Oregon’s New (Stealth) Tax: The State Inheritance Tax

Oregon’s New (Stealth) Tax: The State Inheritance Tax

By Jeffrey G. Moore

Mention that the Oregon legislature intends to increase state income taxes and you’re likely to not only see the news splashed across the front pages, but some folks readying to storm the castle. There is a new tax, however, that seems to have flown in under the radar: The new Oregon State Inheritance Tax.

Most people are aware that upon a person’s death, the federal government currently taxes the amount of a decedent’s estate that exceeds $1 million. The marginal tax rate ranges from 37% to 49% of that excess amount. What most people are not aware of is that Oregon now has a similar tax of its own.

Prior to 2002, the feds essentially “gave” the states a portion of the federal estate tax collected via a state death tax credit. As of 2002, and as a result of the federal Tax Act passed in 2001, the feds substantially increased the federal exemption amount from $675,000 to $1 million for 2003. The federal exemption amount increases again to $1.5 million in 2004; $2 million in 2006; $3.5 million in 2009; and possibly—but unlikely—a full repeal in 2010. With the decreasing federal revenues over time, Congress softened the pinch on the federal coffers by decreasing the amount of the estate taxes “given” to the states.

Because most states simply took what estate taxes the feds allocated to them, the decrease in the states’ tax allocation created quite a stir. With trying economic times and strapped state budgets, many states reacted, including Oregon. A few months ago, the Oregon legislature passed the new State Inheritance Tax under House Bill 3072 without much ado.

In short, this new Oregon Inheritance Tax taxes the amount of a decedent’s Oregon-based estate exceeding $700,000. Note that this Oregon tax is wholly independent of the federal estate tax. In 2004, the state exemption increases to $850,000; $950,000 in 2005; and then permanently caps at $1 million in 2006 and the years following. The marginal tax rate ranges from 4.8% to 16% for amounts over $700,000 (2003).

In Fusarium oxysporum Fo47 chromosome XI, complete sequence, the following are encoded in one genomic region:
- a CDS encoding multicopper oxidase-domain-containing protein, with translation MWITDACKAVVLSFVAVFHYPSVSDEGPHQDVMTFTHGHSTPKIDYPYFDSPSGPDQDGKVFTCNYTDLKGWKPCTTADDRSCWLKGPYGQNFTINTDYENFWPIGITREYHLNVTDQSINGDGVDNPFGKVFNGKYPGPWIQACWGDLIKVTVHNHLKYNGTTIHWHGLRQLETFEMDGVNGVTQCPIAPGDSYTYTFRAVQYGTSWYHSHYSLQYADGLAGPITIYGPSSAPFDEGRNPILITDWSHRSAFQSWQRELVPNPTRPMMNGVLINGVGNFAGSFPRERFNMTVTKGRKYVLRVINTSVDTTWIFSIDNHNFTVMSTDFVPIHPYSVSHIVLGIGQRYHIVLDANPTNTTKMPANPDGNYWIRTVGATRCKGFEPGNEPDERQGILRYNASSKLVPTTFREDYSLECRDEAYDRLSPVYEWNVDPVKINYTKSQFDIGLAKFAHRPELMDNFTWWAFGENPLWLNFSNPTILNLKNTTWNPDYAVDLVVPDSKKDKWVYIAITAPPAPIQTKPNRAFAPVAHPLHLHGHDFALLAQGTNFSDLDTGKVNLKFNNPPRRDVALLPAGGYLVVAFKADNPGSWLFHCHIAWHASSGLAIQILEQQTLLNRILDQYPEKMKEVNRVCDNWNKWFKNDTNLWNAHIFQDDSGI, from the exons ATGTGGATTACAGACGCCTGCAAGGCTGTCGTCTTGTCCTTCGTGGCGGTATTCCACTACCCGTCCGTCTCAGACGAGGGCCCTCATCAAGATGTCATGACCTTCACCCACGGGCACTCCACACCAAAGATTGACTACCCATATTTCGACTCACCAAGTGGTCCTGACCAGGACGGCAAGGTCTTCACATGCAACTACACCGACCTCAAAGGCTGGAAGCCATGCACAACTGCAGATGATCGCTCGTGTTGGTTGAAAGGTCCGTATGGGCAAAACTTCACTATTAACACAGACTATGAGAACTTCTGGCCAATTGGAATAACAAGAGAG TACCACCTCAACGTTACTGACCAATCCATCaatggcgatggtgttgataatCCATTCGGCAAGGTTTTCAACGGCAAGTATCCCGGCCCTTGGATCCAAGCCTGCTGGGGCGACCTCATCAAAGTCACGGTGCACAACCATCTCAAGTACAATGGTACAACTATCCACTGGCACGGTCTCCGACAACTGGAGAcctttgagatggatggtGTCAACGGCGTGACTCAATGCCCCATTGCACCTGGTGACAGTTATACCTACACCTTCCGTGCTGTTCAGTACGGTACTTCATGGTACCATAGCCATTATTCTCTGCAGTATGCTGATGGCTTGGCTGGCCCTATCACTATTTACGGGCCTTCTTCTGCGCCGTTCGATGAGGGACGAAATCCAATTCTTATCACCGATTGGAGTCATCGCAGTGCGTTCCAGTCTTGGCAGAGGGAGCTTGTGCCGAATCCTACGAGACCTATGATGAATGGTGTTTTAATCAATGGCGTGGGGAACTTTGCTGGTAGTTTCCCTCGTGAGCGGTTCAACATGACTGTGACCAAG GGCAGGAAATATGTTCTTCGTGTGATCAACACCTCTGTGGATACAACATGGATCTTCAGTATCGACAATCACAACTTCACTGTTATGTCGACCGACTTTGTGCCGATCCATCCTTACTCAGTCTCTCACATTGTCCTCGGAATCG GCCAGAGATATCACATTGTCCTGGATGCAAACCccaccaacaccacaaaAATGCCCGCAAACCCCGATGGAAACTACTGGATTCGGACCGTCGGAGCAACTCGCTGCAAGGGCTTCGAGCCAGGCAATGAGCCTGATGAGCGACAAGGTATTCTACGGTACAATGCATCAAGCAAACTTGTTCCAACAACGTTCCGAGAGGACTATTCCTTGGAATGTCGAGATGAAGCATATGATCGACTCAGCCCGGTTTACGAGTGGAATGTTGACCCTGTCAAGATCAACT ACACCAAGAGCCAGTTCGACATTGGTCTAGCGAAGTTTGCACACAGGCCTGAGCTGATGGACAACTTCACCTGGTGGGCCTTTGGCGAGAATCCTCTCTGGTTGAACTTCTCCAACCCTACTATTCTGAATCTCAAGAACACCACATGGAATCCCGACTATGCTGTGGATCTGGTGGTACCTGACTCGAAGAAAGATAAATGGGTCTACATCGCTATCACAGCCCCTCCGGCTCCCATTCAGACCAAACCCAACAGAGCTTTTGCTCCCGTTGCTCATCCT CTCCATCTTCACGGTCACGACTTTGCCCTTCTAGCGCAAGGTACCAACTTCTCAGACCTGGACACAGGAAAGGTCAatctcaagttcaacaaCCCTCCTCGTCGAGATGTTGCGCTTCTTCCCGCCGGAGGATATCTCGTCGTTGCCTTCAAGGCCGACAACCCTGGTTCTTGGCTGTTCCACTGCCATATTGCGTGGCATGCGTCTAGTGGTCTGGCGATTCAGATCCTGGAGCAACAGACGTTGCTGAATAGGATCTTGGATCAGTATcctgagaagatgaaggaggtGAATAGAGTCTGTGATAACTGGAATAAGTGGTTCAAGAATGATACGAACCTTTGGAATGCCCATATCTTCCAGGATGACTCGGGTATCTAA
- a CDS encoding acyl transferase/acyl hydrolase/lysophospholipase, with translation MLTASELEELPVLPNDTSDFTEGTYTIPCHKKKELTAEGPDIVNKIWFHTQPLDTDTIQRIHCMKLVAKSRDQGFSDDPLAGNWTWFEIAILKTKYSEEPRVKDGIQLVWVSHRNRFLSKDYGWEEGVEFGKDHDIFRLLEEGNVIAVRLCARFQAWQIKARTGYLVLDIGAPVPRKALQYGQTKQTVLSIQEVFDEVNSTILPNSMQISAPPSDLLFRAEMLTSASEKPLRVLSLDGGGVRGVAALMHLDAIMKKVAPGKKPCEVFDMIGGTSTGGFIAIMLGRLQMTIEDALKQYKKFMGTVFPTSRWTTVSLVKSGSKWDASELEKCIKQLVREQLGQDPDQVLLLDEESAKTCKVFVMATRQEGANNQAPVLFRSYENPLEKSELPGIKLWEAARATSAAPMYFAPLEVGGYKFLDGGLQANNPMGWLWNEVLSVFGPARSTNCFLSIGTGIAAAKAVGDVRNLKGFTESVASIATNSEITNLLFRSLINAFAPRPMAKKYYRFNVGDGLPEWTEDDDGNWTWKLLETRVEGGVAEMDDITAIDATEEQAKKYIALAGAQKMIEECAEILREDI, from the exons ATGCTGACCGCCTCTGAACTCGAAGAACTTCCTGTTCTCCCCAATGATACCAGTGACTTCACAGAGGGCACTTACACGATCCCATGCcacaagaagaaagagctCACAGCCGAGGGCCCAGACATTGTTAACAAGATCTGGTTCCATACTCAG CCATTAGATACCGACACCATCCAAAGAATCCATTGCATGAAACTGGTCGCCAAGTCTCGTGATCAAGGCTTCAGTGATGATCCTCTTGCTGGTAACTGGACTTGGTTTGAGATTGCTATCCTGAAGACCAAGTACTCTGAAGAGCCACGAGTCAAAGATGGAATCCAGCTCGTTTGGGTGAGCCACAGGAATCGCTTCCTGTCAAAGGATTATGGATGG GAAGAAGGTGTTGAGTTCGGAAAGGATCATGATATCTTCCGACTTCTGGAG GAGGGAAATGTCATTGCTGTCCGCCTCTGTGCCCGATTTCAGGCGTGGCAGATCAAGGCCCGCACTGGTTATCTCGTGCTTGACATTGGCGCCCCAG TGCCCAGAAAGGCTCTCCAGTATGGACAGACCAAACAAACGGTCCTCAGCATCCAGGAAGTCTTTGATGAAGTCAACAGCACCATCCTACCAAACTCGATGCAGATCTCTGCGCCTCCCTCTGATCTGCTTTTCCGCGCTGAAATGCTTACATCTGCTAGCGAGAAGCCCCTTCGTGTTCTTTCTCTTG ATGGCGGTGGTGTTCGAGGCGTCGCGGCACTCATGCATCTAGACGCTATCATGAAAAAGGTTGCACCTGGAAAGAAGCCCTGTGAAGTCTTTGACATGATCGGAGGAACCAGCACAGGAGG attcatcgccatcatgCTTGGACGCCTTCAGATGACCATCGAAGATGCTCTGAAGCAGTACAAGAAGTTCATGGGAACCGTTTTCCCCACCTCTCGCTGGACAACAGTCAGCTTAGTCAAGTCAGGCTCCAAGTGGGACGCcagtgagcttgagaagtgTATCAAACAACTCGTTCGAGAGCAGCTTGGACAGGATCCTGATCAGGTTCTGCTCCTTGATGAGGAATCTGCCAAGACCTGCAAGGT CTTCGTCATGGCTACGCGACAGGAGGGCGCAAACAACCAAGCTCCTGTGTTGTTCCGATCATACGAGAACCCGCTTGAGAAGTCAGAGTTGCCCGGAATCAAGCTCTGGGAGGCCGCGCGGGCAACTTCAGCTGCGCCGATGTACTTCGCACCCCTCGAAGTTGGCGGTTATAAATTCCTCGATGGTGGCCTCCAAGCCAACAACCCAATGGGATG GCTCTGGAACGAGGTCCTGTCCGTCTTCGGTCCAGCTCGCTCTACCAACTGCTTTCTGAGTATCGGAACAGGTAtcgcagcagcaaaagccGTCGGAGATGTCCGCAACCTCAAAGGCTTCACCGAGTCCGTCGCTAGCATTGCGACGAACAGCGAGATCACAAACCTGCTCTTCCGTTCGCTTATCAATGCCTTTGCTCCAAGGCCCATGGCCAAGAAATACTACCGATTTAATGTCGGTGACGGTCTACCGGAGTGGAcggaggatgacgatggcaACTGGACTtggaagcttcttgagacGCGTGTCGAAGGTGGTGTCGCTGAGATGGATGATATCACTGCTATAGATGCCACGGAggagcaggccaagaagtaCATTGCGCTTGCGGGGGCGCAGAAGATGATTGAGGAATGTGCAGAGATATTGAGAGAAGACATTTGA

In addition to the tax itself, another problem is that existing estate plans were drafted when there was no separate State Inheritance Tax. Estate plans for married couples typically directed that the federal exemption amount be placed in a Bypass or credit-shelter type trust for the surviving spouse. Unless these plans are amended, an unwanted State Inheritance Tax can result at the first death. For example, a $1 million estate of a person who dies in 2003 will NOT incur any federal estate tax, but WILL incur $33,200 of Oregon taxes as a result of the death.

A related issue is the increasing federal exclusion. Estate plans that call for an automatic Bypass trust that is to be funded with the federal exemption amount will have an increasing Bypass trust. For example, under such a plan, if an estate is valued at $3 million and a spouse dies, one-third will go to the Bypass trust in 2003, two-thirds in 2006, and the entire decedent spouse’s estate in 2009. Thus, in some estates a Bypass trust may not actually be needed for federal estate tax purposes because of the increasing federal exemption. Any assets in a Bypass trust upon the surviving spouse’s death do not receive a stepped-up basis.

With the new State Inheritance Tax and the increasing federal exemption, estate plans should be reviewed to address these issues. In many cases it may be appropriate to amend the plan to provide flexibility by postponing the decision of the amount to fund a Bypass trust until the first death. We have developed several types of Amendments for existing estate plans to address the State Inheritance Tax issue, as well as the increasing federal exemption, so that clients can, if they wish, avoid automatically triggering any State Inheritance Tax. Oregon may also allow amendments that preserve both the federal and state exemptions so that the surviving spouse can defer paying federal estate tax until their own death.

We recommend that clients review their plans to determine what changes, if any, are appropriate in light of the new laws.